How Google Home turns voice answers into clickable links
It turns out Google's new hands-free voice-based assistant has a way to let users click to the answers it gets from publishers. That's via the companion app.
Think of the new Google Home assistant as a voice-only search engine. You ask it questions by voice; it gives back answers by voice. If you’re a search marketer, that immediately raises a big concern: How do I get traffic and visitors from this thing, if they can’t click to me? Turns out, they can.
The key is the Google Home companion app for iOS or Android. For certain questions, especially those that are drawn from web-based sources rather than Google’s Knowledge Graph facts database or Wikipedia, Google Home will give a voice answer and send a link to the source of that answer to the companion app.
“Related to your activity” cards
Here’s an example of this in action. I asked Google Home for a mince pie recipe, and it responded with a voice answer:
Someone probably can’t remember everything in a recipe delivered by voice, so Google Home smartly sends a link to the recipe to the Google Home app, for reference:
Clicking on the “Visit Website” words does exactly what you think, takes someone to the source site. Enjoy those mince pies!
It’s easy to scroll through all the links that have been sent by sliding through the cards presented in a carousel format, under the “Related to your activity” heading. Currently, I have 14 cards with links showing, based on recent Google Home searches that I’ve done.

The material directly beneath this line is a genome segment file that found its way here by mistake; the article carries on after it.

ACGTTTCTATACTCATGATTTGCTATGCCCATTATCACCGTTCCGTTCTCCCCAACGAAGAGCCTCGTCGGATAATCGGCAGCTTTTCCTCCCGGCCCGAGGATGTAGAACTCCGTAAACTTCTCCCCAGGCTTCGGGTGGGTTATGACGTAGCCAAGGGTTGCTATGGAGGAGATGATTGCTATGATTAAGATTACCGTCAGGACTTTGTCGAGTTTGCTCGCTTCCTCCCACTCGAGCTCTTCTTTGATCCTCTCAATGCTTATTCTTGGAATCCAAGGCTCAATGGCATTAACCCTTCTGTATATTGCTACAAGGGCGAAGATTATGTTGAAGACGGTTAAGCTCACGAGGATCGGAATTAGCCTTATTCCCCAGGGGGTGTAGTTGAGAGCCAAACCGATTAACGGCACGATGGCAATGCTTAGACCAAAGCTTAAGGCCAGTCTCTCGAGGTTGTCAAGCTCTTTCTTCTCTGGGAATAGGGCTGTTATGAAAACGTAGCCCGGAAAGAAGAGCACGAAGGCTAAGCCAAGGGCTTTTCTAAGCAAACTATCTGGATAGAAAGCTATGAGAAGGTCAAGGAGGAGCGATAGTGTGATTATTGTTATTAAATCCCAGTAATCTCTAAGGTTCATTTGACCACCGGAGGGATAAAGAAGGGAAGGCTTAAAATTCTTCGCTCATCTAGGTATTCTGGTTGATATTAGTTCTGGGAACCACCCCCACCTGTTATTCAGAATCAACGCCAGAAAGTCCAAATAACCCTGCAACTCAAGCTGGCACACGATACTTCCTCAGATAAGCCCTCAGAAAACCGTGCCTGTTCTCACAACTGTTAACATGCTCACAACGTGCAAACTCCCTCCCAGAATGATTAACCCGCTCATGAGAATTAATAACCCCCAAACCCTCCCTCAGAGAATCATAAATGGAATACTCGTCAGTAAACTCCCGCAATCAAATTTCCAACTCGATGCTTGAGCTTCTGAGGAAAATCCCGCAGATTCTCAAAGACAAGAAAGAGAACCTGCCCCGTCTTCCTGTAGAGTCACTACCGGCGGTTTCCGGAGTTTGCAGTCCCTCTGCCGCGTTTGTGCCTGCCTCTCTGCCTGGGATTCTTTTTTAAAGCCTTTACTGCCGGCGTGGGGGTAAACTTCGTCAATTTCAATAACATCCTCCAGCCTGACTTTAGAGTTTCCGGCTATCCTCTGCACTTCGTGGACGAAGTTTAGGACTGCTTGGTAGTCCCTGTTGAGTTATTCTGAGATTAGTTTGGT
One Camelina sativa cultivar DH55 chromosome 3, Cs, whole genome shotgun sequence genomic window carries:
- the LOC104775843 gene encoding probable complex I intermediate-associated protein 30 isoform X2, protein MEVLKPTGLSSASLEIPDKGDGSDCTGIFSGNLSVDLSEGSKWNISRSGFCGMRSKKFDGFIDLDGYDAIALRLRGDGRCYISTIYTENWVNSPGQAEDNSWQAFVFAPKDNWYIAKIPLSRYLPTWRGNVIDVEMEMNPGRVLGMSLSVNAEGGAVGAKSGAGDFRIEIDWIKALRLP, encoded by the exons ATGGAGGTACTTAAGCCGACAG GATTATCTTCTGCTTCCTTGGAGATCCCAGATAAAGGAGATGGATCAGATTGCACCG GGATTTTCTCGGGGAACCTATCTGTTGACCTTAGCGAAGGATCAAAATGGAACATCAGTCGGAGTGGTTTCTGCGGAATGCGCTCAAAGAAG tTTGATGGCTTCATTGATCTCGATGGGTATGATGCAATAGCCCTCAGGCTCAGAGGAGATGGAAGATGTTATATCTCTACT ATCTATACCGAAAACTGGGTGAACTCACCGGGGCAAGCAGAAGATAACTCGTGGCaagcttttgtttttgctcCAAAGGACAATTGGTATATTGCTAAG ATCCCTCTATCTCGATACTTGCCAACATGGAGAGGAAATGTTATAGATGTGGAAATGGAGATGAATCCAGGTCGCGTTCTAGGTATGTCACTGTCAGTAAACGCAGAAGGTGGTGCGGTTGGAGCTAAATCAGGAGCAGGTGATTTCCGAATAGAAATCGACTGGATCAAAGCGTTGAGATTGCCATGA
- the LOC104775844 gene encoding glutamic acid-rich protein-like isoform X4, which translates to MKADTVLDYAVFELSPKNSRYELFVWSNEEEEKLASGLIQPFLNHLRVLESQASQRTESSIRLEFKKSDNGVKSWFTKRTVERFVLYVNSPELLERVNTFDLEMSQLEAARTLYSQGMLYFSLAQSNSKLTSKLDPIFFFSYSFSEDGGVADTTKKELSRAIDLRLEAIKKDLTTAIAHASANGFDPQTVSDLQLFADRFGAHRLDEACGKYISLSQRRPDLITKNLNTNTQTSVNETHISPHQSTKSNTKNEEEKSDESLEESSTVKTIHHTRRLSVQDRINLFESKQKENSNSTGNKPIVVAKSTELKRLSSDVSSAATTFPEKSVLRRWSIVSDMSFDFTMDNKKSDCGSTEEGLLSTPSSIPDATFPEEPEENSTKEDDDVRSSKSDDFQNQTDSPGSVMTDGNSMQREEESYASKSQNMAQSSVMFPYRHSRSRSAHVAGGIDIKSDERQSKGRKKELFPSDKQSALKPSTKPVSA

Links from these cards open within your default browser, in my testing.
“Google — My Activity” search history
I’m still testing, but it seems that over time, some of the links may disappear from the carousel. That leads to the second place where they are stored, as part of the “Google — My Activity” area in the app. You reach this by clicking on the clock icon that’s just above the “Related to your activity” heading.
The “My Activity” areas lists every search you’ve sent to Google. If it has come up with an answer from across the web — a featured snippet answer — then a link will also be shown along with the query that was made:
Links from this area, unlike with the activity cards, will load within the Google Home app.
How you can optimize for Google Home
If you like the idea of being an answer in Google Home, the solution is pretty easy. Become a featured snippet for queries you care about. And to do that, have a good read through Eric Enge’s past article here on Search Engine Land, How To Get Featured Snippets For Your Site.
Can you measure your Google Home traffic?
If Google wants, it could certainly report through Google Search Console how often a site is showing up in response to Google Home searches, as well as how often clicks are actually happening. SEOs would be keenly interested in this data.
Right now, that’s not happening. It’s something that Google has said it is discussing about voice search generally.
I certainly hope Google makes a real and fast effort to provide Google Home-related metrics to publishers. The product is very nice. See my review of it today: For answering questions, Google Home bests Amazon Echo & Alexa. But unlike traditional search engines, it upsets the unofficial contract with publishers where Google takes answers in return for traffic.
As it turns out, the links within the Google Home app do promise to deliver some traffic. But Google should be transparent with publishers to know exactly what that is in relation to how often they are showing up, so publishers themselves can assess if they feel they’re getting a fair exchange.
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